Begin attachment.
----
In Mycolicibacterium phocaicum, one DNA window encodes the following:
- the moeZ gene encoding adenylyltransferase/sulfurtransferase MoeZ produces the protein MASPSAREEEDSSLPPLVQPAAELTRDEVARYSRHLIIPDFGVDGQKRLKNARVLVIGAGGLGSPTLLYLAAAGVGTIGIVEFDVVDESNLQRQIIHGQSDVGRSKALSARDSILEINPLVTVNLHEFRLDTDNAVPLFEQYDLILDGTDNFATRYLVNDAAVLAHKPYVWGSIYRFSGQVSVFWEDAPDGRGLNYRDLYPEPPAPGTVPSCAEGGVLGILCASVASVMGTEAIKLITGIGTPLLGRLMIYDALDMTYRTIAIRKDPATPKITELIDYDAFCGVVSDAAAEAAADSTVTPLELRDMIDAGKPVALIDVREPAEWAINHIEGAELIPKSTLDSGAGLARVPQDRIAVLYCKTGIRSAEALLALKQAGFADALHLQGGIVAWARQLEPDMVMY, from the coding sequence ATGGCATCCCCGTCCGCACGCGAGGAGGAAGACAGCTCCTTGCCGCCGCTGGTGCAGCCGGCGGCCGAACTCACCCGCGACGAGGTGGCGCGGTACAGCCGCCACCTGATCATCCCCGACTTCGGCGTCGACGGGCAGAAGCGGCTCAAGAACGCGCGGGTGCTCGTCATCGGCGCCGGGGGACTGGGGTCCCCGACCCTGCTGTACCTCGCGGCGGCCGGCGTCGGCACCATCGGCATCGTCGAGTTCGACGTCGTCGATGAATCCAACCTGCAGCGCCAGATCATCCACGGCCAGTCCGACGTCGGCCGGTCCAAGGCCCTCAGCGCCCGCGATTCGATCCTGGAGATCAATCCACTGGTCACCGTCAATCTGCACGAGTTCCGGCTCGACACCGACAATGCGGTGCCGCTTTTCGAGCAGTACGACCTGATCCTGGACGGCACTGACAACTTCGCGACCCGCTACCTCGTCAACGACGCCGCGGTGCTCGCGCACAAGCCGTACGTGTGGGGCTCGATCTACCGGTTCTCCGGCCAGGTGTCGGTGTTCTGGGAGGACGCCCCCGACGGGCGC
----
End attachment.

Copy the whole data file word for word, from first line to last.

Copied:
In Mycolicibacterium phocaicum, one DNA window encodes the following:
- the moeZ gene encoding adenylyltransferase/sulfurtransferase MoeZ produces the protein MASPSAREEEDSSLPPLVQPAAELTRDEVARYSRHLIIPDFGVDGQKRLKNARVLVIGAGGLGSPTLLYLAAAGVGTIGIVEFDVVDESNLQRQIIHGQSDVGRSKALSARDSILEINPLVTVNLHEFRLDTDNAVPLFEQYDLILDGTDNFATRYLVNDAAVLAHKPYVWGSIYRFSGQVSVFWEDAPDGRGLNYRDLYPEPPAPGTVPSCAEGGVLGILCASVASVMGTEAIKLITGIGTPLLGRLMIYDALDMTYRTIAIRKDPATPKITELIDYDAFCGVVSDAAAEAAADSTVTPLELRDMIDAGKPVALIDVREPAEWAINHIEGAELIPKSTLDSGAGLARVPQDRIAVLYCKTGIRSAEALLALKQAGFADALHLQGGIVAWARQLEPDMVMY, from the coding sequence ATGGCATCCCCGTCCGCACGCGAGGAGGAAGACAGCTCCTTGCCGCCGCTGGTGCAGCCGGCGGCCGAACTCACCCGCGACGAGGTGGCGCGGTACAGCCGCCACCTGATCATCCCCGACTTCGGCGTCGACGGGCAGAAGCGGCTCAAGAACGCGCGGGTGCTCGTCATCGGCGCCGGGGGACTGGGGTCCCCGACCCTGCTGTACCTCGCGGCGGCCGGCGTCGGCACCATCGGCATCGTCGAGTTCGACGTCGTCGATGAATCCAACCTGCAGCGCCAGATCATCCACGGCCAGTCCGACGTCGGCCGGTCCAAGGCCCTCAGCGCCCGCGATTCGATCCTGGAGATCAATCCACTGGTCACCGTCAATCTGCACGAGTTCCGGCTCGACACCGACAATGCGGTGCCGCTTTTCGAGCAGTACGACCTGATCCTGGACGGCACTGACAACTTCGCGACCCGCTACCTCGTCAACGACGCCGCGGTGCTCGCGCACAAGCCGTACGTGTGGGGCTCGATCTACCGGTTCTCCGGCCAGGTGTCGGTGTTCTGGGAGGACGCCCCCGACGGGCGC